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Financial regrets: What money lessons would you share?

Pay Day
STRATFORD, CT - DECEMBER 19: A mother and daugher walk away after watching people gather for the funeral of slain teacher Victoria Soto, 27, at the Lordship Community Church on December 19, 2012 in Stratford, Connecticut. The first grade teacher reportedly died while trying to protect her students during last Friday's shooting massacre at Sandy Hook Elementary School in Newtown. (Photo by John Moore/Getty Images)

Self-help books might preach about living life without regrets, but most Canadians have some when it comes to finances. And it appears that to avoid future lament, we should heed the advice of our elders: younger people have more money misgivings than seniors.

When asked in an Edward Jones poll if they could go back in time and change any financial decisions they’ve made, 82 per cent of those under age 44 said they would do things over compared to 61 per cent of those aged 65 and up.

Nearly 80 per cent of Canadians over 65 said they’re satisfied with the money moves they’ve made in life, compared to 65 per cent of those 44 and under.

If Canadians could go back in time and start their careers again, they’d do a few things differently, according to the survey:

  • Save more for long-term goals: 56 per cent across all age groups vs. 47 per cent of seniors.
  • Pay off debt faster: 30 per cent vs. 26 per cent of seniors.
  • Build an emergency fund: 30 per cent vs. 22 per cent of seniors.

“Time goes by so quickly and the next thing you know, you’re 30 years old, dragging bad budgeting habits and some 10-year old debt along with you,” says certified financial planner Lise Andreana, a partner at Burlington’s Continuum II Inc. “Who wouldn't like a clean start?”

Andreana sees a lot of generational differences when it comes to money management.

“The only groups which are significantly fiscally prudent are the very elderly, who were born around the time of the Great Depression, and new immigrants to Canada who fled poverty to get here,” says Andreana, author of No More Mac 'n Cheese!: The Real-World Guide to Managing Your Money for 20-Somethings.

“It appears the true teacher of fiscal prudence is adversity. In my experience, these two groups demonstrate a willingness to work hard, save something for a rainy day, and defer gratification. When a habit of saving is established early in life, it seems to stick with you throughout a lifetime.”

Boomers, meanwhile, tend to exhibit a “mix of fiscal prudence and wild extravagance”. “This group grew up at a time when jobs were plentiful and it was relatively easy to move up the career path,” Andreana says. “For many in this group, they’re fortunate enough to have participated in a defined benefit pension plan, making their retirement if not luxurious at least secure.” However, she estimates only about 30 percent are ready for retirement.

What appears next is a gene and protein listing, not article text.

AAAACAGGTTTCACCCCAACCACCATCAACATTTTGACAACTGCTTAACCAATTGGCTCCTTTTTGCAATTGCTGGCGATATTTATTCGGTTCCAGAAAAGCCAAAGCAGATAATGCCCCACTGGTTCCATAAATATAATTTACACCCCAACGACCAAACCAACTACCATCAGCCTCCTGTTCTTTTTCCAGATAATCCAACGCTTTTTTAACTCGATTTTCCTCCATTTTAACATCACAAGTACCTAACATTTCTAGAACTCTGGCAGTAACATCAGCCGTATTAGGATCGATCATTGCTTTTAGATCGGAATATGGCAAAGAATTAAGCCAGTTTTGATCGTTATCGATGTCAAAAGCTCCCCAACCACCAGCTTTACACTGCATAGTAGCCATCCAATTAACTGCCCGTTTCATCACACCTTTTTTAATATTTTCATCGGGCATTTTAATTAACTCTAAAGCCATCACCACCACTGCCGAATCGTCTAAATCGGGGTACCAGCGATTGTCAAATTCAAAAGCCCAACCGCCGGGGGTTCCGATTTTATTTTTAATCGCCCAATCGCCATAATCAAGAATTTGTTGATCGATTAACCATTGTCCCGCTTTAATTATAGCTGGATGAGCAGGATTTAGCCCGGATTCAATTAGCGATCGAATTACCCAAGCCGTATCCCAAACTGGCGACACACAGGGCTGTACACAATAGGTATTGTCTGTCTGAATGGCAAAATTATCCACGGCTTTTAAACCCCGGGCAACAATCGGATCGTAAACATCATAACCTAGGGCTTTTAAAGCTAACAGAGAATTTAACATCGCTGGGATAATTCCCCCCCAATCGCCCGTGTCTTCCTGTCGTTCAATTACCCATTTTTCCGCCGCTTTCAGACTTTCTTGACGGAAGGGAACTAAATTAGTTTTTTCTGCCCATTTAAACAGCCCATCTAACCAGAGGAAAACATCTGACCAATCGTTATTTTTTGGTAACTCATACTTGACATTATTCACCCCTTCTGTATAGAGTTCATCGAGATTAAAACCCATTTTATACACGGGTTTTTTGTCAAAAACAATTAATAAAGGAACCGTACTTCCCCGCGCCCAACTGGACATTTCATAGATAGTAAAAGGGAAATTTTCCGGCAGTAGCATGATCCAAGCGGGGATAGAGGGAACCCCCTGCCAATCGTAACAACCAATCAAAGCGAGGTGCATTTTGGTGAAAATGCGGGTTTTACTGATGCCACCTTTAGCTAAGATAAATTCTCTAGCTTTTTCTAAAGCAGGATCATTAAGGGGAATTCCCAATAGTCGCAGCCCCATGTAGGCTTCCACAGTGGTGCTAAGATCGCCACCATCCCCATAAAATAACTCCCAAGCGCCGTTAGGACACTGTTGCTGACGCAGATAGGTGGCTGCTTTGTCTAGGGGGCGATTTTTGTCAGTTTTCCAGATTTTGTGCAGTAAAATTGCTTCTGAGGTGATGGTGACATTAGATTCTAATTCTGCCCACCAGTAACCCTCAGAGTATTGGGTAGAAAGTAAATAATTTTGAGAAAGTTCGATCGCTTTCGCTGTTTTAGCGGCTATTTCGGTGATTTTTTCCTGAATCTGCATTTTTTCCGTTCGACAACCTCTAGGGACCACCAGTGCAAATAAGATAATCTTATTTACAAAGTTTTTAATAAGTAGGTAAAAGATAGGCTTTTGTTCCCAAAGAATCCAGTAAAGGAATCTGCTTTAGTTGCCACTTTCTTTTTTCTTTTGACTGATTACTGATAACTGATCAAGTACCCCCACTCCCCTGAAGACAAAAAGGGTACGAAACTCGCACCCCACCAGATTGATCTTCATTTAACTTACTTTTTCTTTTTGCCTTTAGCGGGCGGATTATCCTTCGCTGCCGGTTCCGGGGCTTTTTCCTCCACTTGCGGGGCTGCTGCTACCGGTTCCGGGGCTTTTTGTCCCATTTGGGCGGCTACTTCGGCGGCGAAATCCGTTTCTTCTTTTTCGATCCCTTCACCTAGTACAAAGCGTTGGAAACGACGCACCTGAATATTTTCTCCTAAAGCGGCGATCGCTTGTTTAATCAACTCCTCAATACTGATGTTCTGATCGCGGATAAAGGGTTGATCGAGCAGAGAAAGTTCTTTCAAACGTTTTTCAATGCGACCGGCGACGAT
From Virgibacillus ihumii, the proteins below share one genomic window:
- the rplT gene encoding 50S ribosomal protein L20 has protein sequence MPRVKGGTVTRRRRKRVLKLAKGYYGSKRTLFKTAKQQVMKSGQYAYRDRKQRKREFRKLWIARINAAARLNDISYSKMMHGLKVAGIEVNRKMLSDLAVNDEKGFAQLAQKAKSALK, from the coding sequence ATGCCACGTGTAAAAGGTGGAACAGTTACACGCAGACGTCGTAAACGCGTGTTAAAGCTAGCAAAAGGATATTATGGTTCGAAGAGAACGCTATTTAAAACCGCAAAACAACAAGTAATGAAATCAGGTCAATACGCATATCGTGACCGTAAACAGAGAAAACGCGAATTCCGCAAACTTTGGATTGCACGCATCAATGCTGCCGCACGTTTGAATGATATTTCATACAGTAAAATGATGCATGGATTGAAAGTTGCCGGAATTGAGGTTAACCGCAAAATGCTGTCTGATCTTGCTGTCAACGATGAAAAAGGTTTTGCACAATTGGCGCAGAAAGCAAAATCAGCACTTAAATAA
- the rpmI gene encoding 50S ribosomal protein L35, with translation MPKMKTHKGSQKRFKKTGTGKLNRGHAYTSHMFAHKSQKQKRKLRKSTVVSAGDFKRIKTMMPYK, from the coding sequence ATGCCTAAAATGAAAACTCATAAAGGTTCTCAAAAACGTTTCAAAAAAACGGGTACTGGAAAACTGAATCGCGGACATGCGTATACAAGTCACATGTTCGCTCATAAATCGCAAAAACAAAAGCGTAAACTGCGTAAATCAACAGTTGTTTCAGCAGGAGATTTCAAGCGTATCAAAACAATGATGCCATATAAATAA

In the Gen X group, she sees some who are extremely prudent and others who are extremely foolish. The former will be ready for retirement without regrets, while the latter live beyond their means.

And many Gen Y members are graduating with student debt and entering the job market later in life than their older generations. They’re also less likely than their elders to accept work in an environment where they don’t feel fulfilled.

“This generation of young adults is less prepared to make sacrifices and save a portion of today’s income for a better life tomorrow,” Andreana notes. “Financial life planning for those born after 1985 will be dramatically different than it has been for earlier generations.”

Certified financial planner Bettina Schnarr, investment advisor at South Surrey, B.C.’s HollisWealth, says there are some key steps to take to avoid financial regret. They include having a financial plan, paying off debts, saving for big purchases, keeping track of where your money goes and paying yourself first.

“Have money debited from your account and placed directly into savings on a monthly basis,” Schnarr says. “The most common complaint I hear from people in their 40s and up is ‘I wish I had started saving my money earlier.’”

Patrick French, director of financial and retirement planning with Edward Jones, says goal-setting is crucial early in life to avoid looking back with woe. “Ask ‘Where am I today, where would I like to be, and what am I trying to accomplish?” French says.

“That’s critical. More money is not an objective. Put those goals together with planning: How can I get there? What do I need to do? When do I need to do it? And review the plan regularly to stay on track.”